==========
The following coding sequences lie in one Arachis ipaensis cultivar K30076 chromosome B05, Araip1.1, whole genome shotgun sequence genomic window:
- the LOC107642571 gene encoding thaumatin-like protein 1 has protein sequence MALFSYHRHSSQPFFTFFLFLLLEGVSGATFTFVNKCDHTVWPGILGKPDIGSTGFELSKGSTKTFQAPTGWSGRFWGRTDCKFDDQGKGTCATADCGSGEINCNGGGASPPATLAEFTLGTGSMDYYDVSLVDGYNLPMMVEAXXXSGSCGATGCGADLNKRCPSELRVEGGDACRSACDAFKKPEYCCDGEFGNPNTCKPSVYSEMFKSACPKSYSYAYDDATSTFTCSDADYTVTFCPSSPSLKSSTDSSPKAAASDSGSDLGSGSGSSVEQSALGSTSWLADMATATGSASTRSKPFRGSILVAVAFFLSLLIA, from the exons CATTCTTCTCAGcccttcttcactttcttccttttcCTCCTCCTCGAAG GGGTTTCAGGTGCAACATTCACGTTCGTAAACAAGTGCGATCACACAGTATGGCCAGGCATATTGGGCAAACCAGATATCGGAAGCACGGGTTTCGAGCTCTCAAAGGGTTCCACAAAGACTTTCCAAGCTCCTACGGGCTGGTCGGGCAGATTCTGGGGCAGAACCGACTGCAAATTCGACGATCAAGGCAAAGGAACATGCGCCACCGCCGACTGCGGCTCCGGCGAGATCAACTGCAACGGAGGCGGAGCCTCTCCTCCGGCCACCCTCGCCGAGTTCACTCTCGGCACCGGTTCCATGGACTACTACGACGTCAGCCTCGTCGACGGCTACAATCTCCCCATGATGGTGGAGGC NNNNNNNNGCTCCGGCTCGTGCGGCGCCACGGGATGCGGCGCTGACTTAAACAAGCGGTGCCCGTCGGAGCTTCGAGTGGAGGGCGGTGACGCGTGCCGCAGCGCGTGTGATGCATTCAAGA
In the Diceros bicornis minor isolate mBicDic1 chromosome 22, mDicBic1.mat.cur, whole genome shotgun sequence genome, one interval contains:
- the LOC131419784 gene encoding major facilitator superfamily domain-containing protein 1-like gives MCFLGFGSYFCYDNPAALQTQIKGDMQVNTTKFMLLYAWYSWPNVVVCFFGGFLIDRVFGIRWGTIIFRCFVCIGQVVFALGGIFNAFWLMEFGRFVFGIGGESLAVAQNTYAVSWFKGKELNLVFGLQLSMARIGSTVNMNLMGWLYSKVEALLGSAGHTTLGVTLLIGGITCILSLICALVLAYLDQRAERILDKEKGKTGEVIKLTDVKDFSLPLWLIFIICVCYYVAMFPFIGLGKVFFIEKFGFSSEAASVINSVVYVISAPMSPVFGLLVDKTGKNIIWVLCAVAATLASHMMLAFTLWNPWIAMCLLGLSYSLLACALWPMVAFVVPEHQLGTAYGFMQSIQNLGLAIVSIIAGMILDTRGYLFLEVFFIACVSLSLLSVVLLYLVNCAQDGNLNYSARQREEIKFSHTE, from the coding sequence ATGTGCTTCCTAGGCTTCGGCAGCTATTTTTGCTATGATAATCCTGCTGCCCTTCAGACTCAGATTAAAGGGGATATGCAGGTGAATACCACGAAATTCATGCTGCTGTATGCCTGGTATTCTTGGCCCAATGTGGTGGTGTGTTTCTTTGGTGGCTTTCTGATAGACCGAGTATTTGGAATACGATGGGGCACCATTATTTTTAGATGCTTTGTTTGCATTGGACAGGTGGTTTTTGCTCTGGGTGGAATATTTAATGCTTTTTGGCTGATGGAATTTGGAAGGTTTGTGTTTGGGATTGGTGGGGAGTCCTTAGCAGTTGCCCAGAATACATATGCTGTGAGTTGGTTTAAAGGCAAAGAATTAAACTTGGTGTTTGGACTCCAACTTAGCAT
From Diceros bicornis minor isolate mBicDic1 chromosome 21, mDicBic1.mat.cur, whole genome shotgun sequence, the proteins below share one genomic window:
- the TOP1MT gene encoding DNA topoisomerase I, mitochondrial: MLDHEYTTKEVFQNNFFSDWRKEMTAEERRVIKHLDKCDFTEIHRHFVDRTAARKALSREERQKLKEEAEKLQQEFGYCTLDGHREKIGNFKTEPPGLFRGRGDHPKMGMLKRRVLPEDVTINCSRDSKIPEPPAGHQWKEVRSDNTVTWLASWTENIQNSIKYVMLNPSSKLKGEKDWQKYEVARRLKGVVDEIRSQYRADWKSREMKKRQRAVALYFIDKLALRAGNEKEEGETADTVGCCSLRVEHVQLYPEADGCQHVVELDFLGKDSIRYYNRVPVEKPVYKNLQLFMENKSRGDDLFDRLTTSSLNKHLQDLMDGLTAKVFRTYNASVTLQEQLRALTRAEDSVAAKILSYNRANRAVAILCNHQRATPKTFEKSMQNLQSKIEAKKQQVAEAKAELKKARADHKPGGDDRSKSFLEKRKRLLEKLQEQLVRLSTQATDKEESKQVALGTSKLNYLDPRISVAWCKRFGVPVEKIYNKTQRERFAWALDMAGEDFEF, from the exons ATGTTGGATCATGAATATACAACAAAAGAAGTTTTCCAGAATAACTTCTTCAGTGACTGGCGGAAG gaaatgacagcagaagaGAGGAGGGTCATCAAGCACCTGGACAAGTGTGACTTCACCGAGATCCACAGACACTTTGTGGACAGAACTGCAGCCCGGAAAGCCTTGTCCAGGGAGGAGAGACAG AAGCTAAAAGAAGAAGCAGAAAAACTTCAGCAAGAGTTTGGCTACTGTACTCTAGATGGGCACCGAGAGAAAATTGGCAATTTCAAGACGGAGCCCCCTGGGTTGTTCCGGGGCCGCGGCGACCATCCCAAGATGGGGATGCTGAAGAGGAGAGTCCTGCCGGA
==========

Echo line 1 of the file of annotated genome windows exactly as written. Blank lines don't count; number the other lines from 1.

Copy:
The following coding sequences lie in one Arachis ipaensis cultivar K30076 chromosome B05, Araip1.1, whole genome shotgun sequence genomic window: